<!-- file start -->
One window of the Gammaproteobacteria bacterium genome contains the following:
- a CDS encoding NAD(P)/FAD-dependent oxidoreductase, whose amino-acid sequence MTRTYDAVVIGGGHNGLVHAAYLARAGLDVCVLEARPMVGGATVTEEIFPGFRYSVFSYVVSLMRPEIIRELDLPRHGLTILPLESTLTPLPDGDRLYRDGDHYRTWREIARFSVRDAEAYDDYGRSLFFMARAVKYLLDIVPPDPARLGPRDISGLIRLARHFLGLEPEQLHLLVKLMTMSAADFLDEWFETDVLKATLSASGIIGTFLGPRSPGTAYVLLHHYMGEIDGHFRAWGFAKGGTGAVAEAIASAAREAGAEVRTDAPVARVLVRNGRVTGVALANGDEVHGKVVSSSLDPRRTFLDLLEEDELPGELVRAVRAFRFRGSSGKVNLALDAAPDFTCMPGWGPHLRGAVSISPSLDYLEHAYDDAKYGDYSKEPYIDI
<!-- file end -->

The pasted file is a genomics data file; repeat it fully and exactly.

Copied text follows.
One window of the Gammaproteobacteria bacterium genome contains the following:
- a CDS encoding NAD(P)/FAD-dependent oxidoreductase, whose amino-acid sequence MTRTYDAVVIGGGHNGLVHAAYLARAGLDVCVLEARPMVGGATVTEEIFPGFRYSVFSYVVSLMRPEIIRELDLPRHGLTILPLESTLTPLPDGDRLYRDGDHYRTWREIARFSVRDAEAYDDYGRSLFFMARAVKYLLDIVPPDPARLGPRDISGLIRLARHFLGLEPEQLHLLVKLMTMSAADFLDEWFETDVLKATLSASGIIGTFLGPRSPGTAYVLLHHYMGEIDGHFRAWGFAKGGTGAVAEAIASAAREAGAEVRTDAPVARVLVRNGRVTGVALANGDEVHGKVVSSSLDPRRTFLDLLEEDELPGELVRAVRAFRFRGSSGKVNLALDAAPDFTCMPGWGPHLRGAVSISPSLDYLEHAYDDAKYGDYSKEPYIDI